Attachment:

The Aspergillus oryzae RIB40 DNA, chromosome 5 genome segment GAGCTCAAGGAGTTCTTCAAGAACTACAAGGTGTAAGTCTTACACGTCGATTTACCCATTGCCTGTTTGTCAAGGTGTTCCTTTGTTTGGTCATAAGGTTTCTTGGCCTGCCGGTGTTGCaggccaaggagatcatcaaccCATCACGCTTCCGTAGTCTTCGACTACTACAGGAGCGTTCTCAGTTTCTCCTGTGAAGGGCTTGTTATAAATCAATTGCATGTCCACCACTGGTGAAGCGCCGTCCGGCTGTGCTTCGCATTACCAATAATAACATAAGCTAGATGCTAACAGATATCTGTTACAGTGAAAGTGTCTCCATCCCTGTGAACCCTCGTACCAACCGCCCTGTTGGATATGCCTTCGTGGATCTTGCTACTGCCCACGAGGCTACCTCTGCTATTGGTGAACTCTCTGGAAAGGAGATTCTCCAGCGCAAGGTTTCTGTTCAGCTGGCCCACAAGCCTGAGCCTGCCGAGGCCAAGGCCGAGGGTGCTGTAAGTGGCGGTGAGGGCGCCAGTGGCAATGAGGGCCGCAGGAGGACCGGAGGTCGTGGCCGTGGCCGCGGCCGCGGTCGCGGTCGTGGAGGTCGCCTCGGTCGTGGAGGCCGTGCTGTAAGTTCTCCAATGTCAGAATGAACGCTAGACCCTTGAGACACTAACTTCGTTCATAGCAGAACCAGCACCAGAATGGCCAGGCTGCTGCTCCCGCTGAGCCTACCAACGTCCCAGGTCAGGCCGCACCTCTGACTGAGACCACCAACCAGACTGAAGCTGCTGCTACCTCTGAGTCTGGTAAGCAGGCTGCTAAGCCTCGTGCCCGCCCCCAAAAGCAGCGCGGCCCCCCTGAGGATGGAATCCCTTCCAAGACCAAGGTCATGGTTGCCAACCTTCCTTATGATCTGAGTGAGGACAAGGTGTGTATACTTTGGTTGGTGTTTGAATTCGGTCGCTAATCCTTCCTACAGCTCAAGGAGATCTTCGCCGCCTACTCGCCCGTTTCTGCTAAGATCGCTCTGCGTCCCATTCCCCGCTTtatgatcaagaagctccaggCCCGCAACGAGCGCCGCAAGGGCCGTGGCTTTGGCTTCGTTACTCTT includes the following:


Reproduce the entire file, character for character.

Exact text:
The Aspergillus oryzae RIB40 DNA, chromosome 5 genome segment GAGCTCAAGGAGTTCTTCAAGAACTACAAGGTGTAAGTCTTACACGTCGATTTACCCATTGCCTGTTTGTCAAGGTGTTCCTTTGTTTGGTCATAAGGTTTCTTGGCCTGCCGGTGTTGCaggccaaggagatcatcaaccCATCACGCTTCCGTAGTCTTCGACTACTACAGGAGCGTTCTCAGTTTCTCCTGTGAAGGGCTTGTTATAAATCAATTGCATGTCCACCACTGGTGAAGCGCCGTCCGGCTGTGCTTCGCATTACCAATAATAACATAAGCTAGATGCTAACAGATATCTGTTACAGTGAAAGTGTCTCCATCCCTGTGAACCCTCGTACCAACCGCCCTGTTGGATATGCCTTCGTGGATCTTGCTACTGCCCACGAGGCTACCTCTGCTATTGGTGAACTCTCTGGAAAGGAGATTCTCCAGCGCAAGGTTTCTGTTCAGCTGGCCCACAAGCCTGAGCCTGCCGAGGCCAAGGCCGAGGGTGCTGTAAGTGGCGGTGAGGGCGCCAGTGGCAATGAGGGCCGCAGGAGGACCGGAGGTCGTGGCCGTGGCCGCGGCCGCGGTCGCGGTCGTGGAGGTCGCCTCGGTCGTGGAGGCCGTGCTGTAAGTTCTCCAATGTCAGAATGAACGCTAGACCCTTGAGACACTAACTTCGTTCATAGCAGAACCAGCACCAGAATGGCCAGGCTGCTGCTCCCGCTGAGCCTACCAACGTCCCAGGTCAGGCCGCACCTCTGACTGAGACCACCAACCAGACTGAAGCTGCTGCTACCTCTGAGTCTGGTAAGCAGGCTGCTAAGCCTCGTGCCCGCCCCCAAAAGCAGCGCGGCCCCCCTGAGGATGGAATCCCTTCCAAGACCAAGGTCATGGTTGCCAACCTTCCTTATGATCTGAGTGAGGACAAGGTGTGTATACTTTGGTTGGTGTTTGAATTCGGTCGCTAATCCTTCCTACAGCTCAAGGAGATCTTCGCCGCCTACTCGCCCGTTTCTGCTAAGATCGCTCTGCGTCCCATTCCCCGCTTtatgatcaagaagctccaggCCCGCAACGAGCGCCGCAAGGGCCGTGGCTTTGGCTTCGTTACTCTT includes the following: